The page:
Say we have a plugin that registers custom items which can be crafted. In this example, we use an "emerald sword" with a custom crafting recipe. Now say that we want to have a command that gives the player the item from our declared recipes, which will have the following syntax:

/giverecipe <recipe>

To do this, we first register our custom items:

// Create our itemstack
ItemStack emeraldSword = new ItemStack(Material.DIAMOND_SWORD);
ItemMeta meta = emeraldSword.getItemMeta();
meta.setDisplayName("Emerald Sword");

// Create and register our recipe
ShapedRecipe emeraldSwordRecipe = new ShapedRecipe(new NamespacedKey(this, "emerald_sword"), emeraldSword);
emeraldSwordRecipe.setIngredient('A', Material.AIR);
emeraldSwordRecipe.setIngredient('E', Material.EMERALD);
emeraldSwordRecipe.setIngredient('B', Material.BLAZE_ROD);

// Omitted, more itemstacks and recipes

Once we've done that, we can now include them in our command registration. To do this, we use replaceSafeSuggestions(recipes) and then register our command as normal:

// Safely override with the recipe we've defined
List<Argument> arguments = new ArrayList<>();
arguments.add(new RecipeArgument("recipe").replaceSafeSuggestions(SafeSuggestions.suggest(info -> 
    new Recipe[] { emeraldSwordRecipe, /* Other recipes here */ }

// Register our command
new CommandAPICommand("giverecipe")
    .executesPlayer((player, args) -> {
        Recipe recipe = (Recipe) args[0];

Example - Safe /spawnmob suggestions

Say we have a command to spawn mobs:

/spawnmob <mob>

Now say that we don't want non-op players to spawn bosses. To do this, we'll create a List<EntityType> which is the list of all mobs that non-ops are allowed to spawn:

EntityType[] forbiddenMobs = new EntityType[] {EntityType.ENDER_DRAGON, EntityType.WITHER};
List<EntityType> allowedMobs = new ArrayList<>(Arrays.asList(EntityType.values()));
allowedMobs.removeAll(Arrays.asList(forbiddenMobs)); // Now contains everything except enderdragon and wither

We then use our safe arguments to return an EntityType[] as the list of values that are suggested to the player. In this example, we use the sender() method to determine if the sender has permissions to view the suggestions:

List<Argument> arguments = new ArrayList<>();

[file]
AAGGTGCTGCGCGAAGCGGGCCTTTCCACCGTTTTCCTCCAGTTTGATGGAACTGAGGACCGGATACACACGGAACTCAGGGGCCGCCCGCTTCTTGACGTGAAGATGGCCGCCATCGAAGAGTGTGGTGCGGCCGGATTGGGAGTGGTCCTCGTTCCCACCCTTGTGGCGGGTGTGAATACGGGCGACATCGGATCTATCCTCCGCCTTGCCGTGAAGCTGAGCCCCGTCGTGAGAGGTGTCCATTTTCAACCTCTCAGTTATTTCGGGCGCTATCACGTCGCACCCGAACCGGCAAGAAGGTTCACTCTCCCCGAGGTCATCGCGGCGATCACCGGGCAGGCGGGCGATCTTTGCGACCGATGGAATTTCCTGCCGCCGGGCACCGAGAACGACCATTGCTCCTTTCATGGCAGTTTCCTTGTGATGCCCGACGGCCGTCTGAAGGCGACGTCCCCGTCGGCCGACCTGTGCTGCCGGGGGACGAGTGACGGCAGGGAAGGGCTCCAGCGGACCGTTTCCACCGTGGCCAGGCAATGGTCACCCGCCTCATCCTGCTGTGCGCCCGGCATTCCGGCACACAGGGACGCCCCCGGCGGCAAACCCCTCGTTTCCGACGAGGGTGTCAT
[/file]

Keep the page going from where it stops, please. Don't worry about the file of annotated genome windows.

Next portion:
arguments.add(new EntityTypeArgument("mob").replaceSafeSuggestions(SafeSuggestions.suggest(
    info -> {
        if(info.sender().isOp()) {
            // All entity types
            return EntityType.values();
        } else {
            // Only allowedMobs
            return allowedMobs.toArray(new EntityType[0]);

Now we register our command as normal:

new CommandAPICommand("spawnmob")
    .executesPlayer((player, args) -> {
        EntityType entityType = (EntityType) args[0];
        player.getWorld().spawnEntity(player.getLocation(), entityType);

Example - Removing a potion effect from a player

Say we wanted to remove a potion effect from a player. To do this, we'll use the following command syntax:

/removeeffect <player> <potioneffect>

Now, we don't want to remove a potion effect that already exists on a player, so instead we'll use the safe arguments to find a list of potion effects on the target player and then only suggest those potion effects. To do this, we'll use the previousArguments() method, as it allows us to access the previously defined <player> argument.

List<Argument> arguments = new ArrayList<>();
arguments.add(new EntitySelectorArgument("target", EntitySelector.ONE_PLAYER));
arguments.add(new PotionEffectArgument("potioneffect").replaceSafeSuggestions(SafeSuggestions.suggest(
    info -> {
        Player target = (Player) info.previousArgs()[0];
        // Convert PotionEffect[] into PotionEffectType[]
        return target.getActivePotionEffects().stream()

And then we can register our command as normal:

new CommandAPICommand("removeeffect")
    .executesPlayer((player, args) -> {
    	Player target = (Player) args[0];
        PotionEffectType potionEffect = (PotionEffectType) args[1];